I'm checking all my wiring, preparing for the big day of first startup. I'm a little confused about the wires from the coils to the timer. With the wires connected to the coils, but not to the timer, I show continuity between all four wires. With the wires disconnected from the coils , I can isolate each wire to know where they connect to the timer. I've looked at wiring diagrams, but can't get my head wrapped around this.
When checking continuity of timer to coilbox wiring you must remove all four coils from the coilbox.
Here is a easy to use AND CORRECT March 1922 to 1927 Model T Ford wiring diagram.
Nope. No good. At least as I understand your posting. You're saying you're getting an ohm reading between all the timer/coil wires with the harness disconnected from the timer but it's OK when disconnected from the coil box. That eliminates the harness. Probably inside the coil box is where the problem lies. Pull the coils and re-check though I don't believe it'll matter since there's no way these 4 wires can be connected thru the coils anyway. Moisture, carbon track, something along those lines.
I have already cleaned everything inside the coil box. Everything inside shines like new. Thanks.
Doesn't matter how clean it is if the problem, (as I believe you're describing it), still exists. There should not be continuity between those 4 wires under any conditions. If all 4 wires were actually connected (continuity between them)all 4 coils would fire whenever the timer rolled over a contact.
If the coils are in place there will be a common connection thru the bottom buss strip. Removing the coils will isolate each wire.
Did you paint the wood for the coil box? If you did and used a black carbon based paint, the carbon could act as a conductor and could short the box/wiring out.
The common power connection has no bearing on the problem. He's stating the timer wires are connected together (continuity between the wires). Should not be happening. I'm still with the box as his problem if it's what he actually means in his posting.
No paint on the inside.
Tom: did you take the box apart and if you did are the timing harness connections properly insulated from the box? Is you car equipped with a battery? If the problem exists as you describe it, and it's the box as I suspect, all the coils will fire when you turn on the ign. switch to battery because their grounded to the box.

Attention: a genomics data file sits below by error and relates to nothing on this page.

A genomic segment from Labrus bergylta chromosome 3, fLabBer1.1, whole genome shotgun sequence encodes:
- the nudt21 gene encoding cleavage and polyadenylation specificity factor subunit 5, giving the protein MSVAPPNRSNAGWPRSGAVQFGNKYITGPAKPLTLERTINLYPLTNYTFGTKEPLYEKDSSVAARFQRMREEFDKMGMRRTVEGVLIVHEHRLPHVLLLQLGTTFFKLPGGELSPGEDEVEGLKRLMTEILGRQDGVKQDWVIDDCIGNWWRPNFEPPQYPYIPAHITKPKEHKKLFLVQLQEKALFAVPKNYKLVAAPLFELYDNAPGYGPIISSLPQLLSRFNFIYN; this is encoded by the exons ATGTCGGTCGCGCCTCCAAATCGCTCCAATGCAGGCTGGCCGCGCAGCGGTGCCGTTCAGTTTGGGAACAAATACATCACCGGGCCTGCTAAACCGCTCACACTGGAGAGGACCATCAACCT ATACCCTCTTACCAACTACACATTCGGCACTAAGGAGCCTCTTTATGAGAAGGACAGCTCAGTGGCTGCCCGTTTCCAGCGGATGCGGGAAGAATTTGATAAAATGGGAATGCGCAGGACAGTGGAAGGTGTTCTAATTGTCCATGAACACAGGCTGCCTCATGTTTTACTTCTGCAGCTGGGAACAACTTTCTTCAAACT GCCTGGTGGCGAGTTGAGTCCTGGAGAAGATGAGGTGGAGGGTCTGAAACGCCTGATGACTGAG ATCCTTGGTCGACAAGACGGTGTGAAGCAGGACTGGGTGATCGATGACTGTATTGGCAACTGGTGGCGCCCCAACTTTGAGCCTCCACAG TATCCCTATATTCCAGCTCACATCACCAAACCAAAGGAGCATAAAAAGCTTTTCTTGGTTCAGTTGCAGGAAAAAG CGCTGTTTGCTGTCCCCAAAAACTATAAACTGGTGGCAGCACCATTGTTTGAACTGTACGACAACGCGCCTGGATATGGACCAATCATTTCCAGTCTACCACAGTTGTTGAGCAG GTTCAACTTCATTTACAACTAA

Another check concerning continuity: with the timer wires disconnected from the box check for continuity between the terminals and check for continuity between the connections and ground (any metal: frame engine) If there's a reading between the terminals and ground the terminals are grounded and should not be.
If I understand what Tommy is saying, there will be "continuity" between all four wires to the timer. The path is from any terminal to the coil, thru the coil to the bottom rail and then back thru another coil to the terminal. It will not be a short as each coil primary is about 12 ohm so a careful measurement will be about 24 ohms.
This can be checked by removing the coils. If after removing the coils there is still continuity, the coil box is bad...
I think Tony has the answer. Tommy is reading current through multiple primary circuits in series which are all tied together by the bottom contacts in the coil box.
Checking this evening, with coils out of the box, I get no continuity from terminal to terminal as before.
Now checking my switch, it appears that I will be ordering a rebuild kit. I have both a pin style and a "bent prong". I am going to try to use the pin style.
Have you looked inside the switch to see what's wrong with it? Sometimes the back plate is warped and all it needs is to flattened by rubbing it on sandpaper.
Thanks Steve, I did have a look inside and plan to sand it and lift the contacts a bit before I order any parts.
I sanded the plate and cleaned the contacts. I think it will be good now. I have looked at several switches and pictures of switches but mine is a little different. One terminal that is marked DIM on others is marked SIDE on mine. The one marked BRIGHT on most is marked HEAD on mine. The manufacturer name on mine is CASKEY-DUPREE , MARIETTA OHIO.
I suppose the findings with my ohm meter are as they should be. I see continuity between BAT and SIDE/DIM and TAIL then between BAT and HEAD/BRIGHT and TAIL so the light portion of the switch should be good. For the ignition part - key off I get cont between COIL and GROUND . Good ? Key on BAT I get cont between BAT and COIL. Key on MAG I get cont between COIL and MAG. Sound normal? I'm pretty sure that the GROUND wire went to the junction block on the firewall. Where does the ground wire attach to an actual ground connection? The diagram doesn't show a ground connection on the switch. Thanks.
The ground connection on the switch is not used on a Model T. You do not have to ground the switch.
Tommy, use a GOOD meter and do not rely on the continuity buzzer as it will sound at more than twelve ohms thus fooling you. There is no ground wire to the coil box. The timer grounds each coil in sequence. 1 2 4 3.
Not only do you not need a ground you should not install one. Having a ground wire at the switch just increases the odds that something will be accidentally grounded and that can cause serious issues for the wiring and electrical system. Omit the ground at the switch totally.
If your switch back has a ground on it, and some do, just don't use it.
So when the key is in the off position the center, coil terminal should not have continuity with any other terminal? Not grounded , just nothing? Thanks